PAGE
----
(A) Shown is one representative of two independent infectivity assay experiments. Infectivity was measured by titration on TZM-bl indicator cells. The virus was produced in HEK-293T/17 cells by co-transfection of a full-length SIVmac239ΔVif plasmid, a plasmid coding for one of the three A3G alleles (rhA3GLR, rhA3GLL or rhA3GY) or a no A3G control and a plasmid coding for one of three Vif proteins (Vif-SIVsmE041, Vif-SIVmac239 or Vif-SIVmac239(E17G)) or a no Vif, empty vector control. Error bars indicate the standard deviation of three replicate infections. (B) Immunoblot was used to measure packaging of rhA3G into virions using virus preparations also used in the above infectivity experiment. The amount of virus present is measured by detecting the SIV p27 core antigen with an anit-p27 antibody. The relative density of each A3G band (as compared to the corresponding p27 band) is indicated below each lane.

In parallel, we analyzed the levels of encapsidated rhA3G in the same virion preparations used for the infectivity assays, by immunoblotting and densitometry (Figure 5B). In accordance with the degradation and infectivity experiments, we observed reduced incorporation of rhA3GLR in Vif-SIVmac239 complemented virions relative to virions complemented with Vif-SIVsmE041 (3.4-fold increase relative to p27) or Vif-SIVmac239(E17G) (4-fold increase relative to p27). Incorporation of rhA3GY in the presence of any of the three Vif proteins was essentially undetectable. Similar to the results of degradation experiments (Figure 1B and Figure 3B), there were low but detectable levels of rhA3GLL incorporation into Vif-SIVsmE041-complemented and Vif-SIVmac239(E17G)-complemented virions, and even very low levels of rhA3GLL incorporation into Vif-SIVmac239 complemented virions. Thus, it is possible that rhA3GLL also confers some resistance to Vif, albeit significantly less than rhA3GLR.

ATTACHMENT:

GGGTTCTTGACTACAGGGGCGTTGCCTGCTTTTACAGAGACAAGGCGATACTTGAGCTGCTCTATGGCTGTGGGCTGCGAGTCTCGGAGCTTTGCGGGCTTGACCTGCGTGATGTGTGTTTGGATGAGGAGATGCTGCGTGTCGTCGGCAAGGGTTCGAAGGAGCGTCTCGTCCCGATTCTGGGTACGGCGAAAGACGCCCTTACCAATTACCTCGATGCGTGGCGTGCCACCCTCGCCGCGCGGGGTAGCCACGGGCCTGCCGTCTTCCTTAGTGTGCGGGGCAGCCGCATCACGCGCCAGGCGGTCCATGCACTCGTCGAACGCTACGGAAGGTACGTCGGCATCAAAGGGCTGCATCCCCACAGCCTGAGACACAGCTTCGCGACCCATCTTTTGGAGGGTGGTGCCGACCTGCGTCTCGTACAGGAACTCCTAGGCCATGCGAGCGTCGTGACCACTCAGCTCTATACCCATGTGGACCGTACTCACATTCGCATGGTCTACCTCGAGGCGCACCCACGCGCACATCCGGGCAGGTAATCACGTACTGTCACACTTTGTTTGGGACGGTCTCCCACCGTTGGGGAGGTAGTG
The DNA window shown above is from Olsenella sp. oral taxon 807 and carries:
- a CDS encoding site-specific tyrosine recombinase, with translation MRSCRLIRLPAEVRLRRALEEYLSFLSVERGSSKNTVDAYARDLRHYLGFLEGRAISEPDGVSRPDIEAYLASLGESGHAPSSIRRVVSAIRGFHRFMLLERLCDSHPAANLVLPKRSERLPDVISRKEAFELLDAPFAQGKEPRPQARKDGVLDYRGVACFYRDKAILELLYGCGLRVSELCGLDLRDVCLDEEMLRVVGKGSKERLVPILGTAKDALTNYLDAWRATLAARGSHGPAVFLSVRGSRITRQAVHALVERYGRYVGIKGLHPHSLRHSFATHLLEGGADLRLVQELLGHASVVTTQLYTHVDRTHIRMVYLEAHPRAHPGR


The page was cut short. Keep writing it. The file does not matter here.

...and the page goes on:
New viral pathogens arise when viruses succeed in jumping from natural reservoirs into new host populations, resulting in emerging infectious diseases such as AIDS, SARS and pandemic influenza [6], [44], [45], [46]. The importance of ecological factors in viral emergence is well documented, whereas the significance of host genetic differences as barriers to emergence is still not clear [47]. In particular, it is believed that cellular antiviral restriction factors can act as blockades to cross-species transmission and viral emergence, yet very few studies have examined this possibility in vivo. The emergence of SIVmac and outbreaks of simian AIDS in outbred colonies of macaques in the 1970s provides an unusual opportunity to examine the impact of specific, host-encoded restriction factors in the context of an emerging pathogen. Focusing on SIVsm and SIVmac has multiple advantages for understanding the genetics of lentiviral emergence: both the natural reservoir host and the emergent new host are known (sooty mangabeys and rhesus macaques, respectively); archived samples and cloned, primary viral isolates are readily available; and most importantly, several key host-encoded restriction factors that target primate lentiviruses are known and have been well-characterized at the molecular level [48], [49], [50], [51].

Cellular restriction factors that target replication of primate lentiviruses include A3G [17], TRIM5α [52], BST2/Tetherin [53], [54], [55] and SAMHD1 [56], [57]. Here, we demonstrate that spread of SIVsm in rhesus macaques and emergence of pathogenic SIVmac and simian AIDS required viral adaptation to overcome restriction by rhesus macaque A3G. In particular, we found that A3G is polymorphic in rhesus macaques, and that the most frequent rhesus A3G alleles have complex substitutions in the N-terminal domain (Y59/LR59–60 and Y59/LL59–60). We found that Vif from SIVsm, a virus that jumped species at least twice (to emerge as SIVmac in macaques and as HIV-2 in humans) does not degrade the most common rhesus allele (rhA3GLR), whereas SIVmac Vif degrades all three classes of rhesus alleles (rhA3GLR, rhA3GLL and rhA3GY).